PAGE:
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The Daily Wildcat

The Daily Wildcat


    Funding early childhood education beneficial to future

    Does anybody remember their preschool education? While we may not explicitly rely on the lessons we learned while playing with blocks and participating in sanctioned naptime, it is increasingly evident that early childhood education plays one of the most important roles in determining the path to success in adulthood.

    According to the National Education Association, those of us who were enrolled in preschool can expect to earn $2,000 more per month than those who were not. Preschool-educated individuals are also more likely to graduate high school, become homeowners and have lasting marriages.

    Similarly, those who were enrolled in an early education program are 35 percent less likely to have been arrested five or more times before age 40. These staggering statistics show that it’s not just playtime for these children; it is one of the most important developmental periods in their entire lives.

    This is why President Barack Obama made a bold call to expand early childhood education programs in his State of the Union speech this year.

    “I propose working with states to make high-quality preschool available to every child in America,” Obama said.

    In Arizona, many school districts offer some sort of preschool education, but space is limited and there is no guarantee a child will be able to attend. In the Tucson Unified School District, there are several early childhood education programs available to the public, but there is a selection process in most cases. Programs such as TUSD’s Parent and Child Education, require a teacher’s nomination of a child, for example. There should be affordable options for every child to participate in these important early education experiences.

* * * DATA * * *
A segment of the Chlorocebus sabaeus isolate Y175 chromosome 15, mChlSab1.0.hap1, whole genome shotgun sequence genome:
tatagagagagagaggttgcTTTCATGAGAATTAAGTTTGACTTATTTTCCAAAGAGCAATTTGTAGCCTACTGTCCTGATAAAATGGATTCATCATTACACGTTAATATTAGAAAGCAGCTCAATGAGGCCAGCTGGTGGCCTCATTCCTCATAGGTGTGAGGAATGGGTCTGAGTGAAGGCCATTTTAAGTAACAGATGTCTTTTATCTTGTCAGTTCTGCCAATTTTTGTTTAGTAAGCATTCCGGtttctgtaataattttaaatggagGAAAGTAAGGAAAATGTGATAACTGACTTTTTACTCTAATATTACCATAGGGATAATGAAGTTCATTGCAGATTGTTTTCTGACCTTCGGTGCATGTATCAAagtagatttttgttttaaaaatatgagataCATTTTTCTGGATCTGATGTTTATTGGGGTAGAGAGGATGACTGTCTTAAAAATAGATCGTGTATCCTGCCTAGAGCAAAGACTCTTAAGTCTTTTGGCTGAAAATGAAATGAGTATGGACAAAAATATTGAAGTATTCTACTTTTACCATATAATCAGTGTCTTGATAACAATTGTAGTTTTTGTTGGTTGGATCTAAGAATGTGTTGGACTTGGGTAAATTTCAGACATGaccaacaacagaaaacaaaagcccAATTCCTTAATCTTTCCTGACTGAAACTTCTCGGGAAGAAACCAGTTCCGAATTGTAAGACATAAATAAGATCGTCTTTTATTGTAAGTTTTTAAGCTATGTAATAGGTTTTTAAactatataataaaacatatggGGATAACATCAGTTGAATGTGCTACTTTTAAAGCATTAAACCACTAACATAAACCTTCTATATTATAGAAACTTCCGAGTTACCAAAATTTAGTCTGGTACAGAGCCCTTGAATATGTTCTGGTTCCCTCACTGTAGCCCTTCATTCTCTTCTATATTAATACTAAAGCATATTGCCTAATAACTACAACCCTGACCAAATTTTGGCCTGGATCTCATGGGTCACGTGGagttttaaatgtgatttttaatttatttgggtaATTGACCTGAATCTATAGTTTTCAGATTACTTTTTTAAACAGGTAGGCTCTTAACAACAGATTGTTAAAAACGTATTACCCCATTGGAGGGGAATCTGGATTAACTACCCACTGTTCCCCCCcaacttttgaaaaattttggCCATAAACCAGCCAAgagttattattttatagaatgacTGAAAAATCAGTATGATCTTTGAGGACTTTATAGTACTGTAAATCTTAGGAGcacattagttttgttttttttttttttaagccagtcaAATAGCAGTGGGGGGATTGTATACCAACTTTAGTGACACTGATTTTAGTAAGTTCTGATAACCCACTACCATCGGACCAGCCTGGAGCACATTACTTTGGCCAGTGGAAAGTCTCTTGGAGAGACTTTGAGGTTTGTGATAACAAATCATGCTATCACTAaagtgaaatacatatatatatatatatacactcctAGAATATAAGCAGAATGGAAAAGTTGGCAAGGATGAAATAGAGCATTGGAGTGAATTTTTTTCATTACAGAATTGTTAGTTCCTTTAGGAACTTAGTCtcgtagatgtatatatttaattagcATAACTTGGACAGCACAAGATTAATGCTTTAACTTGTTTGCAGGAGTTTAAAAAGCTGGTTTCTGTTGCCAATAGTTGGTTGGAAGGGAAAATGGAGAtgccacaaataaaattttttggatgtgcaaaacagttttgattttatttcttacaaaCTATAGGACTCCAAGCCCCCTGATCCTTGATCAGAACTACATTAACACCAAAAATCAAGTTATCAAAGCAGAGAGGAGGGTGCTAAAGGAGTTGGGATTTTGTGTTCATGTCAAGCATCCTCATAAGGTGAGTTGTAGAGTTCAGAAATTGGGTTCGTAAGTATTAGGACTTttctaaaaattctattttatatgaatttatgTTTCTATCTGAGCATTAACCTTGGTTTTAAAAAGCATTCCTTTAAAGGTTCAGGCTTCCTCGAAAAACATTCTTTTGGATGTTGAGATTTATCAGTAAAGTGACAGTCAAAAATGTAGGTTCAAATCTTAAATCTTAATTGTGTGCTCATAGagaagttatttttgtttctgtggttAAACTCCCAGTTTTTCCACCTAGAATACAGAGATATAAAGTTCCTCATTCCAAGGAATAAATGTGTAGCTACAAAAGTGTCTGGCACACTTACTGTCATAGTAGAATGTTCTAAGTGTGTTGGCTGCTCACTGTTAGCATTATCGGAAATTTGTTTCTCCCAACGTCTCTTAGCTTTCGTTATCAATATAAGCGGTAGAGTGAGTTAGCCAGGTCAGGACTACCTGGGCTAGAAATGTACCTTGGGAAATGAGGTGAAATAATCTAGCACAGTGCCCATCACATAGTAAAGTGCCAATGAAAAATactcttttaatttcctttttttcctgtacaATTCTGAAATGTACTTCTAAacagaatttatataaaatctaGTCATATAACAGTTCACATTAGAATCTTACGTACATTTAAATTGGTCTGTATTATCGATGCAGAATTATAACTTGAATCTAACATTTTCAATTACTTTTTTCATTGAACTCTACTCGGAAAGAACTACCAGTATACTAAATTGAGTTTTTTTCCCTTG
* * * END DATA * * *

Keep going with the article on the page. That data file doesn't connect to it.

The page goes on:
An investment in preschool education in Arizona would be a positive change and could provide great returns. In fact, according to the HighScope Perry Preschool Study, for every dollar spent on early childhood education, a state can see seven or more in return. But our state budget, which already underfunds education, cannot afford to expand or offer preschool programs to every child in the state.

    Perhaps Congress can be relied on to usher in this necessary component of education. Rep. George Miller, D-Calif., has offered a bill called the Strong Start for America’s Children Act of 2013.

    This bill would create a federal-state partnership to help ensure that low and moderate-income families can enroll their children in early childhood education programs. According to the NEA, it “promotes high-quality early learning opportunities for children from birth until age 5.”

    The Strong Start for America’s Children Act does not establish across the board public preschool, but helps those who cannot afford pricey programs for their children find a way to give their child the foundation that they need.

    According to Obama, “fewer than 3-in-10 4 year-olds are enrolled in a high-quality preschool program. Most middle-class parents can’t afford a few hundred bucks a week for private preschool.”

    Childcare is an expensive part of caring for an infant or toddler, but it is incredibly important. Therefore, sensible solutions, such as the Strong Start for America’s Children Act, should find support from Americans.

    These types of steps to improving early childhood education could usher in a new generation of exceptional Americans.

    Anthony Carli is a political science senior. Follow him @acarli10.

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